Patients ‘less likely to die’ if treated by a female doctor, study reveals

Patients treated by female doctors have a reduced risk of dying, and female patients benefit more than their male counterparts, new research shows.

The mortality rate for female patients was 8.15 percent when treated by female doctors, compared to 8.38 percent when the doctor was male.

While the difference for male patients was smaller, female doctors had a mortality rate of 10.15 percent, compared to 10.23 percent for males.

The study, published Tuesday in the peer-reviewed journal Annals of internal medicine, found the same trend for hospital readmission rates.

Dr. Yusuke Tsugawa, associate professor of medicine in residency at the University of California, Los Angeles, David Geffen School of Medicine, and lead author of the study, said the findings are important and could help improve care. provided to future patients.

“Patient outcomes should not differ between male and female physicians if they practice medicine in the same way,” he said.

“Our findings indicate that male and female physicians practice medicine differently, and that these differences have a significant impact on patient health outcomes.

“Further research into the underlying mechanisms linking physician gender to patient outcomes, and why the benefit of treatment by female physicians is greater for female patients, has the potential to improve outcomes for patients at all levels. »

Researchers examined Medicare claims data from 2016 to 2019 for 458,100 women and about 319,800 men.

Of these, 142,500 and 97,500, or about 31 percent of both, were treated by female doctors.

The primary outcomes were mortality 30 days from the date of hospital admission and readmission 30 days from the date of discharge.

Male doctors ‘may underestimate the severity of female patients’ illnesses’

The researchers said several factors could explain these differences.

Previous research has shown that male doctors may underestimate the severity of their female patients’ illnesses, from pain levels to gastrointestinal and cardiovascular symptoms to stroke risk, which which could result in delayed or incomplete care.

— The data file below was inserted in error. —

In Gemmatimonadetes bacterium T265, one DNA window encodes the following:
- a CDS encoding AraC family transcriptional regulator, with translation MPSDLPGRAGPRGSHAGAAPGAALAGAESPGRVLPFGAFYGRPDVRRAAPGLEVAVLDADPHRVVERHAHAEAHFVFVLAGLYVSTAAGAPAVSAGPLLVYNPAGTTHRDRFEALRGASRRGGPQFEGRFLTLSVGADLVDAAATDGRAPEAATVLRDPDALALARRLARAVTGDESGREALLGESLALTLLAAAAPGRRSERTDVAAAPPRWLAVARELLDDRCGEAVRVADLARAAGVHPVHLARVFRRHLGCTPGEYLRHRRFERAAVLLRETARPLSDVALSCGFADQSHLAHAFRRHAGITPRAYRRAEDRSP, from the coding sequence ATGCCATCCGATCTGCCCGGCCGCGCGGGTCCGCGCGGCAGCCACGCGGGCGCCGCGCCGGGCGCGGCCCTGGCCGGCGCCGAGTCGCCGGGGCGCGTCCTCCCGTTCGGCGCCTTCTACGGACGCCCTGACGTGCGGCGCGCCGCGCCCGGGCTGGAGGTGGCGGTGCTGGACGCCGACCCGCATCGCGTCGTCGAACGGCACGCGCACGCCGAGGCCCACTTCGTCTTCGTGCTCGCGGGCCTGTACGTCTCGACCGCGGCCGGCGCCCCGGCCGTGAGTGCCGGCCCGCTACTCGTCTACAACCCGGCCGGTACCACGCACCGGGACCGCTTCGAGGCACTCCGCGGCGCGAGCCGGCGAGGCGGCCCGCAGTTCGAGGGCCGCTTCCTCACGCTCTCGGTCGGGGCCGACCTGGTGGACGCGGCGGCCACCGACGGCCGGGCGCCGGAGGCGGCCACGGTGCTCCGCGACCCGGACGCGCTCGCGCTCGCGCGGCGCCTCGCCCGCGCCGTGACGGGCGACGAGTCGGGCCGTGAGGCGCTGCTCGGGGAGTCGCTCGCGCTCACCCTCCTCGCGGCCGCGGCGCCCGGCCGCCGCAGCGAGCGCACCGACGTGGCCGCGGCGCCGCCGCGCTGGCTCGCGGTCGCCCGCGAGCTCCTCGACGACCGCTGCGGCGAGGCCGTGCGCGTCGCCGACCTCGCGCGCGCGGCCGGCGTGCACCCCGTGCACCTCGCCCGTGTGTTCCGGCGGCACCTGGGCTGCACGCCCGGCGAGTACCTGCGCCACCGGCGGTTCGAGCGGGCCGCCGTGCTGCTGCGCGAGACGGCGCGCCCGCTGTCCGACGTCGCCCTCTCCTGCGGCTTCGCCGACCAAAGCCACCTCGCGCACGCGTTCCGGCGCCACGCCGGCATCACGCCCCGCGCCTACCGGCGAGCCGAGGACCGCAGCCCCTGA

It indicates that female doctors can communicate better with their female patients, making it more likely that those patients will provide important information leading to better diagnoses and treatments.

Female patients may be more comfortable undergoing sensitive examinations and engaging in detailed conversations with female doctors.

Another study found that female doctors are more empathetic, which could help reduce their patients’ pain and anxiety. It has been found that patients of empathetic doctors are more likely to take their medications as prescribed.

Dr. Tsugawa says more research is needed on how and why male and female doctors practice medicine differently and its effects on patient care.

“A better understanding of this topic could lead to the development of interventions that would effectively improve patient care,” he said.

Additionally, gender gaps in doctors’ pay should be eliminated, he said.

“It is important to note that female doctors provide high-quality care and therefore having more female doctors benefits patients from a societal perspective,” he said.

The study confirms similar findings published last year that found patients operated on by a female surgeon were less likely to die or suffer complications than those whose operations were performed by a male doctor.

The research, a collaboration between surgeons from Canada and the United States, published by the Jama Surgery journal, found that female surgeons had lower rates of adverse postoperative outcomes, including death at 90 days and one year postoperatively, compared to those treated by male surgeons.

Its authors concluded that the findings further support differences in patient outcomes based on physician gender, warranting further study regarding underlying causes and potential solutions.

The document, titled Sex of Surgeons and Long-Term Postoperative Outcomes in Patients Undergoing Common Surgical Proceduresexamined whether there was an association between surgeon gender and long-term patient outcomes.

Another Swedish study of 150,000 patients undergoing gallbladder surgery found that patients treated by female surgeons suffered fewer complications and experienced shorter hospital stays than those operated on by men.

The research, which was also published in Jama Surgery, found that female surgeons operated more slowly than men and were less likely to switch from a keyhole technique to an open procedure.

Professor Martin Almquist of Skåne University Hospital in Sweden wrote in an accompanying editorial: “The fact that female surgeons underwent operations with fewer complications but longer operation times suggests that the Navy’s mantra Seals “slow is gentle, and gentle is fast” also applies to surgery. .”

Day of admission

According to a previous study of patients admitted to hospitals in England in 2013 and 2014, the day a patient was admitted was also important for mortality risk.

It showed that people admitted on weekends are at higher risk of death within 30 days, even when the severity of their illness is taken into account.

Patients admitted on a Saturday and Sunday have a 10 to 15 percent higher risk of death than those admitted on a Wednesday.

Updated: April 23, 2024, 1:57 p.m.

News Source :
Gn Health

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